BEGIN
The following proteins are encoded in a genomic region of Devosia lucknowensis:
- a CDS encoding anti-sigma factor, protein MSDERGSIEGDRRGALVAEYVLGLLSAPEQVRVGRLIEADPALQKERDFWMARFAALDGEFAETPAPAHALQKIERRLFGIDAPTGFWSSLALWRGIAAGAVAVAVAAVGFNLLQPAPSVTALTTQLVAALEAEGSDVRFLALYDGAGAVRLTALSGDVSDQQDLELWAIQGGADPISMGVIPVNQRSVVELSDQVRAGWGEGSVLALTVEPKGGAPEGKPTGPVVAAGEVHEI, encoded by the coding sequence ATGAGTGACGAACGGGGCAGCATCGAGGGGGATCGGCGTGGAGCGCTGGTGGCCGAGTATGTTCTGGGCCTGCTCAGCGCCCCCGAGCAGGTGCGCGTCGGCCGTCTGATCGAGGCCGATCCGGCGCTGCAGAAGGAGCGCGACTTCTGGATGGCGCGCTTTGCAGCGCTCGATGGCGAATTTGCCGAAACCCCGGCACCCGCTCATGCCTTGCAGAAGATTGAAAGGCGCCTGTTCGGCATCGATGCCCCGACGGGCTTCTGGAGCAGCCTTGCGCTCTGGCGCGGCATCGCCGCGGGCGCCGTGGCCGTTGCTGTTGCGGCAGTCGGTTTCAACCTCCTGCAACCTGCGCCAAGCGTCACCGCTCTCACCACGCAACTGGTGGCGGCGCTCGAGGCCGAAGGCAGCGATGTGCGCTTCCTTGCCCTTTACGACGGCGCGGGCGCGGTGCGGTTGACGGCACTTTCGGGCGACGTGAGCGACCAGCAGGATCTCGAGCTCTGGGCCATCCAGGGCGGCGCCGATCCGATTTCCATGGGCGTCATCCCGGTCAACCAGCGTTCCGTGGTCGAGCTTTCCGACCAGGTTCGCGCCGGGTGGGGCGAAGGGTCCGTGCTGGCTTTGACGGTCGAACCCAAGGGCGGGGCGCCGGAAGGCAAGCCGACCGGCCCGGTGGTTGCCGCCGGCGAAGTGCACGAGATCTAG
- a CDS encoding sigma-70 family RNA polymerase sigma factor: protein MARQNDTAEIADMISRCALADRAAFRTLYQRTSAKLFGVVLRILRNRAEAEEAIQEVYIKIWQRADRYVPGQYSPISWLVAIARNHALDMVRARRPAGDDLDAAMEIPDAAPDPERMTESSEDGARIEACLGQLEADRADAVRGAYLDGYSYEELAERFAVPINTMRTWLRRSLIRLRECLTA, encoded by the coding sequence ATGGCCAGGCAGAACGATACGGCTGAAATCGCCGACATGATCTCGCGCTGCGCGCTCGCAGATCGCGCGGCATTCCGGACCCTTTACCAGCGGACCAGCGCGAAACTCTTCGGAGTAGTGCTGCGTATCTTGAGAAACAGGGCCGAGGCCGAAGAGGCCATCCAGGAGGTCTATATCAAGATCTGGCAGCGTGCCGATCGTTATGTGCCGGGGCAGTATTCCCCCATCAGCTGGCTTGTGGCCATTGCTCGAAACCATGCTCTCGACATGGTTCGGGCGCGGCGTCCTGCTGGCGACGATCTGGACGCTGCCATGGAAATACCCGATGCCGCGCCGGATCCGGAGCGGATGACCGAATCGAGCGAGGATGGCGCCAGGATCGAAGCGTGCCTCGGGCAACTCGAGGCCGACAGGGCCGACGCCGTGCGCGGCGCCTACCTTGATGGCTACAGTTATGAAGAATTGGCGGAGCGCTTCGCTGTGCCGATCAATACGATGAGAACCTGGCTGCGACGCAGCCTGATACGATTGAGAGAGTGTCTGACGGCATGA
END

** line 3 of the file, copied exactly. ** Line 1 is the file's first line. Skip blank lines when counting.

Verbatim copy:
- a CDS encoding sigma-70 family RNA polymerase sigma factor: protein MARQNDTAEIADMISRCALADRAAFRTLYQRTSAKLFGVVLRILRNRAEAEEAIQEVYIKIWQRADRYVPGQYSPISWLVAIARNHALDMVRARRPAGDDLDAAMEIPDAAPDPERMTESSEDGARIEACLGQLEADRADAVRGAYLDGYSYEELAERFAVPINTMRTWLRRSLIRLRECLTA, encoded by the coding sequence ATGGCCAGGCAGAACGATACGGCTGAAATCGCCGACATGATCTCGCGCTGCGCGCTCGCAGATCGCGCGGCATTCCGGACCCTTTACCAGCGGACCAGCGCGAAACTCTTCGGAGTAGTGCTGCGTATCTTGAGAAACAGGGCCGAGGCCGAAGAGGCCATCCAGGAGGTCTATATCAAGATCTGGCAGCGTGCCGATCGTTATGTGCCGGGGCAGTATTCCCCCATCAGCTGGCTTGTGGCCATTGCTCGAAACCATGCTCTCGACATGGTTCGGGCGCGGCGTCCTGCTGGCGACGATCTGGACGCTGCCATGGAAATACCCGATGCCGCGCCGGATCCGGAGCGGATGACCGAATCGAGCGAGGATGGCGCCAGGATCGAAGCGTGCCTCGGGCAACTCGAGGCCGACAGGGCCGACGCCGTGCGCGGCGCCTACCTTGATGGCTACAGTTATGAAGAATTGGCGGAGCGCTTCGCTGTGCCGATCAATACGATGAGAACCTGGCTGCGACGCAGCCTGATACGATTGAGAGAGTGTCTGACGGCATGA